Variation across dog breeds presents a unique opportunity to investigate the evolution and biological basis of complex behavioural traits. We integrated behavioural data from more than 14 000 dogs from 101 breeds with breed-averaged genotypic data (n = 5697 dogs) from over 100 000 loci in the dog genome. We found high levels of among-breed heritabi...
Preprint
Sarcoptic mange is a highly contagious skin disease caused by the ectoparasitic mite, Sarcoptes scabiei. Although it afflicts over 100 mammal species worldwide, sarcoptic mange remains a disease obscured by variability at the individual, population, and species levels. Amid this variability, it is critical to identify consistent drivers of morbidit...
Article
Full-text available
Dogs are the most phenotypically diverse mammalian species, and they possess more known heritable disorders than any other non-human mammal. Efforts to catalog and characterize genetic variation across well-chosen populations of canines are necessary to advance our understanding of their evolutionary history and genetic architecture. To date, no or...
Article
Full-text available
Assistance dog training programs can see as many as 60% of their trainees dismissed. Many training programs utilize behavioral assays prior to admittance to identify likely successful candidates, yet such assays can be insconsistent. Recently, four canine retrotransposon mobile element insertions (MEIs) in or near genes WBSCR17 (Cfa6.6 and Cfa6.7),...
Preprint
The host-associated microbiome is increasingly recognized as a critical player in health and immunity. When commensal microbial communities are disrupted, dysbiosis can contribute to disease pathogenesis and severity. Santa Catalina Island foxes (Urocyon littoralis catalinae) present an ideal case study for examining dysbiosis in wildlife due to th...
Data
Examples of reviews and empirical studies examining parasite genetics across diverse taxa.
Data
Examples of wildlife disease management strategies that can be informed by integrative molecular techniques.
Data
Examples of epigenetic, microbial, and integrative molecular analyses informing our understanding of human disease.
Data
Examples of wildlife disease management strategies that can be informed by integrative molecular techniques.
Data
Examples of reviews and empirical studies on factors affecting host susceptibility.
Article
Full-text available
Prior to 1900, coyotes (Canis latrans) were restricted to the western and central regions of North America, but by the early 2000s, coyotes became ubiquitous throughout the eastern United States. Information regarding morphological and genetic structure of coyote populations in the southeastern United States is limited, and where data exist, they a...
Article
Full-text available
Theory predicts that range expansion results in genetic diversity loss in colonizing populations. Rapid reduction of population size exacerbates negative effects of genetic drift, while sustained isolation decreases neutral variation. Amid this demographic change, natural selection can act to maintain functional diversity. Thus, characterizing neut...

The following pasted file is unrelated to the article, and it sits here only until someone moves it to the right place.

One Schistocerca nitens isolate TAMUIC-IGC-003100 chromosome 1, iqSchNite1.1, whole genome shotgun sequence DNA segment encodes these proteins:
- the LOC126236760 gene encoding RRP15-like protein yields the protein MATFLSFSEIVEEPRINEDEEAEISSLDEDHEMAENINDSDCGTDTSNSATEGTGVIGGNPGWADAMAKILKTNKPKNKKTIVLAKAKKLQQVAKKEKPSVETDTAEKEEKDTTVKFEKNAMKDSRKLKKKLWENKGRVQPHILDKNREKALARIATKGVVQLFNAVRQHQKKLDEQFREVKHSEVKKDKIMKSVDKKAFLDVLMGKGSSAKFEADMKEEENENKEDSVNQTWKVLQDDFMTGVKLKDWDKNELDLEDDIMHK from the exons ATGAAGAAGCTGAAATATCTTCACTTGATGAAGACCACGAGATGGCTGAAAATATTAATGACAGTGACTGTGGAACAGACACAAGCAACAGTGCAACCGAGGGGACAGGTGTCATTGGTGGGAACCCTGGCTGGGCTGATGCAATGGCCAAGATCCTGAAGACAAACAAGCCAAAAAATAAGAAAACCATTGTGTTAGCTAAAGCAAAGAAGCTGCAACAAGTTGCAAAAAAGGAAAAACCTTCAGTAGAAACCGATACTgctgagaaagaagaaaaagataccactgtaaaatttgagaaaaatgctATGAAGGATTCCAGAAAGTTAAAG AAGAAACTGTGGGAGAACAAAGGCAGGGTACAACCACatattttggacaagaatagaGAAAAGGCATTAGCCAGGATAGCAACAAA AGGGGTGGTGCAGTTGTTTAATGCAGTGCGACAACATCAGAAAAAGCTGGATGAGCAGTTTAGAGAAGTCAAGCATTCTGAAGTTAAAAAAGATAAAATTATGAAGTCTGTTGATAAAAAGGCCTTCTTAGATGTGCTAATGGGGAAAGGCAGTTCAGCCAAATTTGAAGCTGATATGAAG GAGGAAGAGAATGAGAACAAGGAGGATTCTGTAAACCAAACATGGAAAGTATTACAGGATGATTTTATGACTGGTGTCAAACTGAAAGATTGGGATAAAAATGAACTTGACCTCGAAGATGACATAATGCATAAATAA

Article
Selection forces that favour different phenotypes in different environments can change frequencies of genes between populations along environmental clines. Clines are also compatible with balancing forces, such as negative frequency‐dependent selection (NFDS), which maintains phenotypic polymorphisms within populations. For example, NFDS is hypothe...
Article
Full-text available
Urbanization is driving environmental change on a global scale, creating novel environments for wildlife to colonize. Through a combination of stochastic and selective processes, urbanization is also driving evolutionary change. For instance, difficulty in traversing human‐modified landscapes may isolate newly established populations from rural sou...
Preprint
Full-text available
Variation across dog breeds presents a unique opportunity for investigating the evolution and biological basis of complex behavioral traits. We integrated behavioral data from more than 17,000 dogs from 101 breeds with breed-averaged genotypic data (N = 5,697 dogs) from over 100,000 loci in the dog genome. Across 14 traits, we found that breed diff...
Article
Full-text available
Rediscovering species once thought to be extinct or on the edge of extinction is rare. Red wolves have been extinct along the American Gulf Coast since 1980, with their last populations found in coastal Louisiana and Texas. We report the rediscovery of red wolf ghost alleles in a canid population on Galveston Island, Texas. We analyzed over 7000 si...
Article
Full-text available
Range expansion is a widespread biological process, with well‐described theoretical expectations associated with the colonization of novel ranges. However, comparatively few empirical studies address the genomic outcomes accompanying the genome‐wide consequences associated with the range expansion process, particularly in recent or ongoing expansio...
Article
Full-text available
The threatened eastern wolf is found predominantly in protected areas of central Ontario and has an evolutionary history obscured by interbreeding with coyotes and gray wolves, which challenges its conservation status and subsequent management. Here, we used a population genomics approach to uncover spatial patterns of variation in 281 canids in ce...
Article
Full-text available
Pyrenestes finches are unique among birds in showing a non-sex-determined polymorphism in bill size and are considered a textbook example of disruptive selection. Morphs breed randomly with respect to bill size, and differ in diet and feeding performance relative to seed hardness. Previous breeding experiments are consistent with the polymorphism b...